This scary subsection of Internet culture has been left to fester and it went next level for the 2016 presidential election. The trolls recognized their own sensibilities in Donald Trump, a candidate whose entire presidency seemed on the precipice of being a bad joke. The alt-right celebrated the man and used Pepe as a symbol for Trump’s trolling of norms and decorum, and the 4Chan message boards became an army of meme makers to steer Internet chatter. It’s hard to say what exactly the cumulative effect of these memes and trolling efforts achieved, in addition to the successful efforts of Russian hackers and a media environment that gave Trump billions of dollars in free airtime, but the 4Chan crowd celebrated their victory. “We memed him to the White House,” they declared. From there, Pepe became a synonymous symbol of a newly emboldened white supremacist coalition and any pretenses of ironic detachment dissolved away.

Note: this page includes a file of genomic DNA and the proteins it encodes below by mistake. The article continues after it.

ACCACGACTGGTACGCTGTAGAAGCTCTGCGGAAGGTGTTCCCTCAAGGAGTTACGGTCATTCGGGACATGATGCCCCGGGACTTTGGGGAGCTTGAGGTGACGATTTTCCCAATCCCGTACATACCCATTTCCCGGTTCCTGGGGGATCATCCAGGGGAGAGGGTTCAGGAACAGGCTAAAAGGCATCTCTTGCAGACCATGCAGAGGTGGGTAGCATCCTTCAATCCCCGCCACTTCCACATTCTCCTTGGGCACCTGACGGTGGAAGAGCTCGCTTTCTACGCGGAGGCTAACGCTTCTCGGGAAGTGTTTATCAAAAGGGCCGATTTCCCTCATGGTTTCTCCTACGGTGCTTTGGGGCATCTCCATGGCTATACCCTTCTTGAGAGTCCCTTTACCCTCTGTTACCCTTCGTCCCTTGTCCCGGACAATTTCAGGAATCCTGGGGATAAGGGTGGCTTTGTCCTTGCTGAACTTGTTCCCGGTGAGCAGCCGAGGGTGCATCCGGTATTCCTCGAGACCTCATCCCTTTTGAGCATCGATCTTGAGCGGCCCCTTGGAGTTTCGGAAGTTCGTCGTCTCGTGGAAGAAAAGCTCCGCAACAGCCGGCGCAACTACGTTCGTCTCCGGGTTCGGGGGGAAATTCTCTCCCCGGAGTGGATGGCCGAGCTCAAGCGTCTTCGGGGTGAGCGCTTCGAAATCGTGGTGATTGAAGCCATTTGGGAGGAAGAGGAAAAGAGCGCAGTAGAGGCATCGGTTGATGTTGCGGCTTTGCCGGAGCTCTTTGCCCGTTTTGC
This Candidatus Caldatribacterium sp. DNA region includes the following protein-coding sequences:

The rise and mutation of Pepe makes up most of the movie, and it’s certainly the most fascinating and scary part of Feels Good Man. However, there is a larger question about the ownership of art and interpretation that the movie presents without conclusive answers. Symbols are a tricky thing. They’re not permanent. The swastika wasn’t always associated with Hitler and Nazis. A pentagram has significantly different meanings depending upon a Wiccan and conservative Christian audience. Feels Good Man examines Furie as a humble albeit slightly naïve creator. He’s a nice guy who just can’t get his head around what has happened to his creation. How far does the artist’s intent go when it comes to credible meaning? At one point, Furie tried stemming the negativity by killing off Pepe in a limited comic, but it didn’t matter. The 4Chan followers simply remade him as they desired because at that point Pepe was their own. He has been built and rebuilt over and over again, that no one person can claim interpretative supremacy. Furie’s version of Pepe might be gone but there are millions of others alive and well. This gets into the nature of art and how every creator in some regard must make amends with letting go of their creation. Once it enters the larger world for consumption, they can steer conversations but art can take on its own life. The last third of the movie follows Furie taking action to enforce his copyright law to push back against the more outlandish uses of Pepe the frog, including from InfoWars’ Alex Jones, the same man who told us the government was making frogs gay for some unexplained conspiracy. Jones makes for a pretty easy villain to enjoy seeing defeated, and the conclusion of the movie involves dueling taped depositions between Furie and Jones over intellectual trademarks and free speech. It makes for an easy to navigate victory for Furie to end the movie upon, but is this larger war winnable? I have my doubts and I don’t think the trolls of the darker reaches of the Internet are going away.